We like to tell the children that each year he visits the Netherlands from his home country, Spain.
- Sinterklaas knows everything about you from his book
Sinterklaas always carries a book with him: ‘Het Boek van Sinterklaas’. In there is all the information about all children. So he knows if you behaved well and if you deserve (the massive amounts of) gifts.
- Schoen zetten (‘putting your shoe’)
Sinterklaas arrives somewhere around the middle of November. From then to the 5th December children are allowed to put one of their shoes close to a chimney, or a heater for that matter.
The children also put a drawing or a carrot in it, and in the morning they will find something in their shoe. In general its some delicious Sinterklaas candy like pepernoten, a chocolade letter or marsepein.
5 Things Dutch like to do during Sinterklaas
The Dutch have their traditions. And especially Sinterklaas is the time of year when the Dutch like to come together with family or friends to do specific Dutch things. Here are some examples:
- Watch movies about Sinterklaas
Want to know more about the tradition of Sinterklaas? There are tons of movies about it. Mostly for children of course. A couple of years ago a horror movie about Sinterklaas was made: SINT.
- Gourmetten at Sinterklaas
Besides all the candy, Dutch love to gourmetten at Sinterklaas. Here you can read all about this highlight in Dutch cuisine.
- Discuss Zwarte Piet
Well, most people are fed up with the discussion. But still each year it’s back.
Zwarte Piet has also evolved in recent years. And that’s because there’s a lot of discussion about it. In this blog you can read all about it.
- Watch Sinterklaas journaal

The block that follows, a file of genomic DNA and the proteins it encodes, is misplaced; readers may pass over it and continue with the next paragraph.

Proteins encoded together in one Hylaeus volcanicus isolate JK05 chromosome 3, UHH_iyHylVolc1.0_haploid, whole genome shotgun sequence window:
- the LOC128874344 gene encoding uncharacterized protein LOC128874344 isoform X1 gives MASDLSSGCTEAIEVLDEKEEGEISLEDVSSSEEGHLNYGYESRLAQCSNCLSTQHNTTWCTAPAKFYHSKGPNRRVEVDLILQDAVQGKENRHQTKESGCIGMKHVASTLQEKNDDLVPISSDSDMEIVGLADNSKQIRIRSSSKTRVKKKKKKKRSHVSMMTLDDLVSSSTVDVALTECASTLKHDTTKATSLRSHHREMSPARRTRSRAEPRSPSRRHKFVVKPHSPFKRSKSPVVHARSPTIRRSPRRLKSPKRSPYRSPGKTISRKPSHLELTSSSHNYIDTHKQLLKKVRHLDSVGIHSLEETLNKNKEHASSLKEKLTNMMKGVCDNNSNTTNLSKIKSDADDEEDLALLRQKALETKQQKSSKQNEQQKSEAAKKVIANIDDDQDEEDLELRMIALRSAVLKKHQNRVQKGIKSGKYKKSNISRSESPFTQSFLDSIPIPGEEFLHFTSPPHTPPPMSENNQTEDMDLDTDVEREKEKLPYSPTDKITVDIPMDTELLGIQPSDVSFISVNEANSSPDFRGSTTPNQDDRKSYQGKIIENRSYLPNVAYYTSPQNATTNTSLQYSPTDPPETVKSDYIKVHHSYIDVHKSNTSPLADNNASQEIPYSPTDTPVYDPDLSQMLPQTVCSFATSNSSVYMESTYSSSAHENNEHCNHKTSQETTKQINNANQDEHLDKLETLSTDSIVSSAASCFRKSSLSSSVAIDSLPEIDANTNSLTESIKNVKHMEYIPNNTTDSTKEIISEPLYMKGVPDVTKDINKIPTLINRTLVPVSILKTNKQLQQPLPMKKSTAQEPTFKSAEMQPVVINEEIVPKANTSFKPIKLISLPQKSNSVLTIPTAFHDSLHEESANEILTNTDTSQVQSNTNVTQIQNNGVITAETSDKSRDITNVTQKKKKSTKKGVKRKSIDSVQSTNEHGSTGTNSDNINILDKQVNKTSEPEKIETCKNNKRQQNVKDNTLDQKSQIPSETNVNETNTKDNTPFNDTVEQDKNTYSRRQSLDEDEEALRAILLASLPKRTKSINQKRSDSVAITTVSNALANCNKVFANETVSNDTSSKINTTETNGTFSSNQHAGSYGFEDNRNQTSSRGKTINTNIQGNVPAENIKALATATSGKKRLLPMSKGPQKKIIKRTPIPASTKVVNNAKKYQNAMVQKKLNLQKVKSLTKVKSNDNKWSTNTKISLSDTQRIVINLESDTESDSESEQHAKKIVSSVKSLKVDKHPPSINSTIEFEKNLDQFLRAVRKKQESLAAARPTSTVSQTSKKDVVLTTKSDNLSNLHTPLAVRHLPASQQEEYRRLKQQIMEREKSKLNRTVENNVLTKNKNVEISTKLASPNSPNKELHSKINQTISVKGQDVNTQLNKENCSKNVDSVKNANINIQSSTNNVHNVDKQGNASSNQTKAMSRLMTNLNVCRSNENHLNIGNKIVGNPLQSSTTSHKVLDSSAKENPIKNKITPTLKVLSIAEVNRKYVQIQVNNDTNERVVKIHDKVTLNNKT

Leading up to the big entrance (called the intocht) there’s a special news show called Het Sinterklaas journaal.
This is actually watched by a lot of people, and not only children.
- Do a ‘surprise-avond’
Children believe Sinterklaas really exists until they are about 6/7/8. It will differ. So what do you do when you are older? When you are a child or a teenager you still get gifts from your parents.
Later you might have to make something for each other, this is also called a ‘surprise’ (with the French pronunciation). And when you’re not with your family, people organise things together. For example making ‘surprises’ with a poem.
Did you know? (And yes, Dutch people do know this)
- Santa Claus is just an American rip-off
- There is actually a real Sinterklaas. His name was Sint Nicolaas and he died on 6th December in the year 340. So we celebrate the day of his death.
- Sint Nicolaas was a bishop in Myra, a place now in Turkey.
So why do we say he’s from Spain? First, although he was a bishop in Myra, in 1087 his bones were moved to Bari in Italy. For some reason Italy changed to Spain in the story.
- Sinterklaas has a horse, a schimmel, and his name is Amerigo
- Sinterklaas comes on a boat. The name of the boat? Pakjesboot 12.
- He has to answer some question over and over. A famous question that children ask is the question about the the age of Sinterklaas. His response is always ‘ageless’, or ‘so old that I don’t remember’.
- He has a staff with him all the time. And this staff is a symbol of the power of the church.
Bart de Pau
online Dutch teacher & founder of the Dutch Summer School & Dutch Winter School